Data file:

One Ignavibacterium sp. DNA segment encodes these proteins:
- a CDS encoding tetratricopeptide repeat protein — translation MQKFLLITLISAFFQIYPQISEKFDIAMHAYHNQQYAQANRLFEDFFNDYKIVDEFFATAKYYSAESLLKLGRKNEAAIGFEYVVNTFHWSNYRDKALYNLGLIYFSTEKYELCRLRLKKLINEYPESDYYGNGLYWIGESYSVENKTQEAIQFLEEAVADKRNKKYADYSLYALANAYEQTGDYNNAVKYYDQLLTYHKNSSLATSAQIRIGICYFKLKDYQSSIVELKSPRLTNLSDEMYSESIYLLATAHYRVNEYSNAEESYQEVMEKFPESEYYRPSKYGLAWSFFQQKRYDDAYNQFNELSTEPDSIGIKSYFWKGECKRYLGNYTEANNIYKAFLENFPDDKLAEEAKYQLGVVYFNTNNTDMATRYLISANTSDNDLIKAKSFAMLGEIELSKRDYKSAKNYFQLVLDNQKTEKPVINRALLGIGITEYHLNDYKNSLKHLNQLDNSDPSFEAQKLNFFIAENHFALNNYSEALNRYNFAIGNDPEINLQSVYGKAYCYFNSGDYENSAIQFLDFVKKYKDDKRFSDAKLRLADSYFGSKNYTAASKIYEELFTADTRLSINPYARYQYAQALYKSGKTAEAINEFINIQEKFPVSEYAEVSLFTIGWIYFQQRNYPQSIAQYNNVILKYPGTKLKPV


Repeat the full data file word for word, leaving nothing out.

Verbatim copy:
One Ignavibacterium sp. DNA segment encodes these proteins:
- a CDS encoding tetratricopeptide repeat protein — translation MQKFLLITLISAFFQIYPQISEKFDIAMHAYHNQQYAQANRLFEDFFNDYKIVDEFFATAKYYSAESLLKLGRKNEAAIGFEYVVNTFHWSNYRDKALYNLGLIYFSTEKYELCRLRLKKLINEYPESDYYGNGLYWIGESYSVENKTQEAIQFLEEAVADKRNKKYADYSLYALANAYEQTGDYNNAVKYYDQLLTYHKNSSLATSAQIRIGICYFKLKDYQSSIVELKSPRLTNLSDEMYSESIYLLATAHYRVNEYSNAEESYQEVMEKFPESEYYRPSKYGLAWSFFQQKRYDDAYNQFNELSTEPDSIGIKSYFWKGECKRYLGNYTEANNIYKAFLENFPDDKLAEEAKYQLGVVYFNTNNTDMATRYLISANTSDNDLIKAKSFAMLGEIELSKRDYKSAKNYFQLVLDNQKTEKPVINRALLGIGITEYHLNDYKNSLKHLNQLDNSDPSFEAQKLNFFIAENHFALNNYSEALNRYNFAIGNDPEINLQSVYGKAYCYFNSGDYENSAIQFLDFVKKYKDDKRFSDAKLRLADSYFGSKNYTAASKIYEELFTADTRLSINPYARYQYAQALYKSGKTAEAINEFINIQEKFPVSEYAEVSLFTIGWIYFQQRNYPQSIAQYNNVILKYPGTKLKPV